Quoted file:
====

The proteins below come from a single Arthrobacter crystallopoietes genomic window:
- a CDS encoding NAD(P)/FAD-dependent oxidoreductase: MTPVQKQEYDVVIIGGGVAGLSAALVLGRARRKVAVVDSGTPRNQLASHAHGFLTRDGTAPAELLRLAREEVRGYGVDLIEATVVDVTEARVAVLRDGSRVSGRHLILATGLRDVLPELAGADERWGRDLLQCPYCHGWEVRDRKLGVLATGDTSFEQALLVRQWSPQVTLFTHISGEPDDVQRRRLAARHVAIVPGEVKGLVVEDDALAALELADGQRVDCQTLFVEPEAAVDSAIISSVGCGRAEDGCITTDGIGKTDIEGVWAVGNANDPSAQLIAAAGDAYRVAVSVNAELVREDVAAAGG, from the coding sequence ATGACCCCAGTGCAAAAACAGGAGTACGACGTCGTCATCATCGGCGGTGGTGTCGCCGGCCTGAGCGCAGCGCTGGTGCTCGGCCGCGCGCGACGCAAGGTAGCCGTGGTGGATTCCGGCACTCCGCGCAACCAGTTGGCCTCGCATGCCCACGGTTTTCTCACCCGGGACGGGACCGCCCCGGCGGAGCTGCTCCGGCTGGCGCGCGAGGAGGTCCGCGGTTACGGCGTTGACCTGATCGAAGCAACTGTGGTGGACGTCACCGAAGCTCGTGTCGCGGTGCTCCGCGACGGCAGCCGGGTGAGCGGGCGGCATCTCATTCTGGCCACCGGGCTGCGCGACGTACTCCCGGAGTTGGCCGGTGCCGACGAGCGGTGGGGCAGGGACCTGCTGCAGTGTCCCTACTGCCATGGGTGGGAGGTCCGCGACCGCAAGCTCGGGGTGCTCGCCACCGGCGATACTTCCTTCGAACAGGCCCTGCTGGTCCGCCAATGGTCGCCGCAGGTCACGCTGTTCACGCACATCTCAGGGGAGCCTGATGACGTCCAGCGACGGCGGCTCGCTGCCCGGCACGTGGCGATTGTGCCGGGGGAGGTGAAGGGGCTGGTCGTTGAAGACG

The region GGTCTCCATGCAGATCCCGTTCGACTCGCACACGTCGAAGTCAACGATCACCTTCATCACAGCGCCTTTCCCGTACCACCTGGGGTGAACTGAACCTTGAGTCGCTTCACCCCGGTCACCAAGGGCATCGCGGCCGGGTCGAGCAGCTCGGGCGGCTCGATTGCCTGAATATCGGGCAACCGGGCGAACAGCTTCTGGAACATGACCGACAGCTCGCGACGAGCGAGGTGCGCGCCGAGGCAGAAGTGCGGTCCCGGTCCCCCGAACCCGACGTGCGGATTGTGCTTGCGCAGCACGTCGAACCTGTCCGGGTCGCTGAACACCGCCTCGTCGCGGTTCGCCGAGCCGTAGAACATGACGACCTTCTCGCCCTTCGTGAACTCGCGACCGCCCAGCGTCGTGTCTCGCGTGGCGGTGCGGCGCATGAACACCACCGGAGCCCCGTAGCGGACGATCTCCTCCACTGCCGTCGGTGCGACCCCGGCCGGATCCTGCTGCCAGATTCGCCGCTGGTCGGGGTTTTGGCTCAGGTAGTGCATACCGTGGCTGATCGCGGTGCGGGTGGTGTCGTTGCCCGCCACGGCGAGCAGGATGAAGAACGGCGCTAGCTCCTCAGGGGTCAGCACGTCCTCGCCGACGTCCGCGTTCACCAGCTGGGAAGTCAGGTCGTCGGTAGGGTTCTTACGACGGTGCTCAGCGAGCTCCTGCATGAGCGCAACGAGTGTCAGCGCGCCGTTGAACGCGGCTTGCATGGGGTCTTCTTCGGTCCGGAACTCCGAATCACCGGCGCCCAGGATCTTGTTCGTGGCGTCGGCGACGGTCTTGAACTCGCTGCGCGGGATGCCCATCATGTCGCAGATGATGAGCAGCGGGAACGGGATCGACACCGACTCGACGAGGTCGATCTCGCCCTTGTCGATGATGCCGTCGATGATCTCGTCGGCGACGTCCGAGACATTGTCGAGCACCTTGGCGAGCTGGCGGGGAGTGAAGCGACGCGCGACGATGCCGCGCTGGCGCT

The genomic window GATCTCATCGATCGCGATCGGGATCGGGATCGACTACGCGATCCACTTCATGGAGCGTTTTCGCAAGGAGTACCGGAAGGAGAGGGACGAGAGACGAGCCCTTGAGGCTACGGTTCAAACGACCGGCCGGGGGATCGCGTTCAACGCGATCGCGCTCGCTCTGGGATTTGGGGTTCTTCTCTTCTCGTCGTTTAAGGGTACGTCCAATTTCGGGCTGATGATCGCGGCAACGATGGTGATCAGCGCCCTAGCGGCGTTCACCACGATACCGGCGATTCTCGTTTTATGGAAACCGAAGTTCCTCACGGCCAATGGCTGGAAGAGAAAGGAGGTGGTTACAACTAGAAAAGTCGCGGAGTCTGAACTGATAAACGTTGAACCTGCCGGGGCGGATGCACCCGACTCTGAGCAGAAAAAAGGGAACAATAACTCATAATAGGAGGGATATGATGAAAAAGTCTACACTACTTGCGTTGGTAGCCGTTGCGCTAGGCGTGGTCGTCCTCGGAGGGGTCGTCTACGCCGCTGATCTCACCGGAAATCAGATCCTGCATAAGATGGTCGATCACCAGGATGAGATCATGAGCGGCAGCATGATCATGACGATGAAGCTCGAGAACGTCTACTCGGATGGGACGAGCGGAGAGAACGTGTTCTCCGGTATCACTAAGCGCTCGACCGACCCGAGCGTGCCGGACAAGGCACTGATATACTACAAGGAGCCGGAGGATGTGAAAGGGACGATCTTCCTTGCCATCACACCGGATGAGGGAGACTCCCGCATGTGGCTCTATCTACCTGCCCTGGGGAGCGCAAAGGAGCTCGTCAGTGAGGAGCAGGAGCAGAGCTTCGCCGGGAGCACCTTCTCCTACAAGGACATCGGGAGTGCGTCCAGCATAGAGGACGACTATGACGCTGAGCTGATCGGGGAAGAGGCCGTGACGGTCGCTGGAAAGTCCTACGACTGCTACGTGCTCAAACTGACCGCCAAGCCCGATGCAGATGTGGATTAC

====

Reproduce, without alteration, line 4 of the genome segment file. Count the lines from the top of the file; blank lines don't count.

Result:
The genomic window GATCTCATCGATCGCGATCGGGATCGGGATCGACTACGCGATCCACTTCATGGAGCGTTTTCGCAAGGAGTACCGGAAGGAGAGGGACGAGAGACGAGCCCTTGAGGCTACGGTTCAAACGACCGGCCGGGGGATCGCGTTCAACGCGATCGCGCTCGCTCTGGGATTTGGGGTTCTTCTCTTCTCGTCGTTTAAGGGTACGTCCAATTTCGGGCTGATGATCGCGGCAACGATGGTGATCAGCGCCCTAGCGGCGTTCACCACGATACCGGCGATTCTCGTTTTATGGAAACCGAAGTTCCTCACGGCCAATGGCTGGAAGAGAAAGGAGGTGGTTACAACTAGAAAAGTCGCGGAGTCTGAACTGATAAACGTTGAACCTGCCGGGGCGGATGCACCCGACTCTGAGCAGAAAAAAGGGAACAATAACTCATAATAGGAGGGATATGATGAAAAAGTCTACACTACTTGCGTTGGTAGCCGTTGCGCTAGGCGTGGTCGTCCTCGGAGGGGTCGTCTACGCCGCTGATCTCACCGGAAATCAGATCCTGCATAAGATGGTCGATCACCAGGATGAGATCATGAGCGGCAGCATGATCATGACGATGAAGCTCGAGAACGTCTACTCGGATGGGACGAGCGGAGAGAACGTGTTCTCCGGTATCACTAAGCGCTCGACCGACCCGAGCGTGCCGGACAAGGCACTGATATACTACAAGGAGCCGGAGGATGTGAAAGGGACGATCTTCCTTGCCATCACACCGGATGAGGGAGACTCCCGCATGTGGCTCTATCTACCTGCCCTGGGGAGCGCAAAGGAGCTCGTCAGTGAGGAGCAGGAGCAGAGCTTCGCCGGGAGCACCTTCTCCTACAAGGACATCGGGAGTGCGTCCAGCATAGAGGACGACTATGACGCTGAGCTGATCGGGGAAGAGGCCGTGACGGTCGCTGGAAAGTCCTACGACTGCTACGTGCTCAAACTGACCGCCAAGCCCGATGCAGATGTGGATTAC